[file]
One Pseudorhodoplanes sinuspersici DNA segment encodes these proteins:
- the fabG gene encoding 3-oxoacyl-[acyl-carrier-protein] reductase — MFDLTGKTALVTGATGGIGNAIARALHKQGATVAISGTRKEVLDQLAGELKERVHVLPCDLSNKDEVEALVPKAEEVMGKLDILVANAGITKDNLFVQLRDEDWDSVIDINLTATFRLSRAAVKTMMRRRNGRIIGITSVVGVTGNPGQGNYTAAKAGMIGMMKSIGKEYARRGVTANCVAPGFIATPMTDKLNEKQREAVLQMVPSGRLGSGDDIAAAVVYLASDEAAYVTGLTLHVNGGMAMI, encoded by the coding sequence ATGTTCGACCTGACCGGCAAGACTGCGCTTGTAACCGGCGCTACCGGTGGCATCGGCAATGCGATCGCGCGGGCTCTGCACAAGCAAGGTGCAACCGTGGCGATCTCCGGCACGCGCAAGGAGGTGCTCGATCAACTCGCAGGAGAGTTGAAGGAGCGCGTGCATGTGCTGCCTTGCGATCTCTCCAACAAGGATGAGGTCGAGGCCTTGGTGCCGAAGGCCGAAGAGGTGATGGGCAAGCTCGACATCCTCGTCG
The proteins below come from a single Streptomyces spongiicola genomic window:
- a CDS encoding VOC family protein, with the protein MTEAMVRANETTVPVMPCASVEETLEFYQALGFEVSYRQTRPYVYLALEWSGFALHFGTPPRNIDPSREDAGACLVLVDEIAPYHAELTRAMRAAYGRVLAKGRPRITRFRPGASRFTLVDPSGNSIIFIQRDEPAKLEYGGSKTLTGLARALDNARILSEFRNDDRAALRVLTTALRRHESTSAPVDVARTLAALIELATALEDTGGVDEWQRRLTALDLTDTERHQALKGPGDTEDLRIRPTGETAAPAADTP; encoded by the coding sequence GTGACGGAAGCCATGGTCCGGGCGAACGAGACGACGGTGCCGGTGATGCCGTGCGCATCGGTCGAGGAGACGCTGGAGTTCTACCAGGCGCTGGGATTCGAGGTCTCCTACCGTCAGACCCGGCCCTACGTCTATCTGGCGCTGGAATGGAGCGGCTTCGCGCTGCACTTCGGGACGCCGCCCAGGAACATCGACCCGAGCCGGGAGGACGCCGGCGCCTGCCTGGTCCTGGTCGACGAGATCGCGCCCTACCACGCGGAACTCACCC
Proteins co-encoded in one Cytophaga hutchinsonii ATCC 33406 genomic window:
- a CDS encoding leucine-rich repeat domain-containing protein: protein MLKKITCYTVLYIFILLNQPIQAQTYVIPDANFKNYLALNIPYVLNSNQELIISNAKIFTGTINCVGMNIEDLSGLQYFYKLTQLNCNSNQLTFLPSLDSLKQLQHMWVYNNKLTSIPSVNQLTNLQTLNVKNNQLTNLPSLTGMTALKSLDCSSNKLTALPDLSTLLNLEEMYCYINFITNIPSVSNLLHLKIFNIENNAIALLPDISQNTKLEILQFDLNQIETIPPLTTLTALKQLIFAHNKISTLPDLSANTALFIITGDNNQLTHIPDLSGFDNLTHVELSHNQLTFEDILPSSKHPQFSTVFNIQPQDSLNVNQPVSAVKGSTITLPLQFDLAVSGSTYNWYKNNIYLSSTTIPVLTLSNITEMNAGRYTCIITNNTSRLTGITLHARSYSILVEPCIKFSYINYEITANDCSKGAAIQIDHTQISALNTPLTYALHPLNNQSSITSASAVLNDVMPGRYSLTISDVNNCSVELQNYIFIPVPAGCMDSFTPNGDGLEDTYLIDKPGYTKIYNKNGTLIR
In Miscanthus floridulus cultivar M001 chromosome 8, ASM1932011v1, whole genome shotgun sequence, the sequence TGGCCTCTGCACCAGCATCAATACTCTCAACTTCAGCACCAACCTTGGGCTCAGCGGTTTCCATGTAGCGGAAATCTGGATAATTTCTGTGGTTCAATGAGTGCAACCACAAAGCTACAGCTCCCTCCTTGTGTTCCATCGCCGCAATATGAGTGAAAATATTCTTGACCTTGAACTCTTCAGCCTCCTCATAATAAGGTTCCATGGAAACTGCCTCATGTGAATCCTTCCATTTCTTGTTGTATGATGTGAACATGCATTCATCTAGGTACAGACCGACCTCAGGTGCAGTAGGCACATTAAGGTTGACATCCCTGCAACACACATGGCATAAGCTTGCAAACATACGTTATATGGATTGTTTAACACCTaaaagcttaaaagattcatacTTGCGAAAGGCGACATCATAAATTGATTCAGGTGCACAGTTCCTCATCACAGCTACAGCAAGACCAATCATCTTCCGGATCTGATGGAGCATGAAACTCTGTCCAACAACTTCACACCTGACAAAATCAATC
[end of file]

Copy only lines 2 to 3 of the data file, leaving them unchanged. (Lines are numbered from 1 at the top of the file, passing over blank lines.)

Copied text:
- the fabG gene encoding 3-oxoacyl-[acyl-carrier-protein] reductase — MFDLTGKTALVTGATGGIGNAIARALHKQGATVAISGTRKEVLDQLAGELKERVHVLPCDLSNKDEVEALVPKAEEVMGKLDILVANAGITKDNLFVQLRDEDWDSVIDINLTATFRLSRAAVKTMMRRRNGRIIGITSVVGVTGNPGQGNYTAAKAGMIGMMKSIGKEYARRGVTANCVAPGFIATPMTDKLNEKQREAVLQMVPSGRLGSGDDIAAAVVYLASDEAAYVTGLTLHVNGGMAMI, encoded by the coding sequence ATGTTCGACCTGACCGGCAAGACTGCGCTTGTAACCGGCGCTACCGGTGGCATCGGCAATGCGATCGCGCGGGCTCTGCACAAGCAAGGTGCAACCGTGGCGATCTCCGGCACGCGCAAGGAGGTGCTCGATCAACTCGCAGGAGAGTTGAAGGAGCGCGTGCATGTGCTGCCTTGCGATCTCTCCAACAAGGATGAGGTCGAGGCCTTGGTGCCGAAGGCCGAAGAGGTGATGGGCAAGCTCGACATCCTCGTCG
The proteins below come from a single Streptomyces spongiicola genomic window: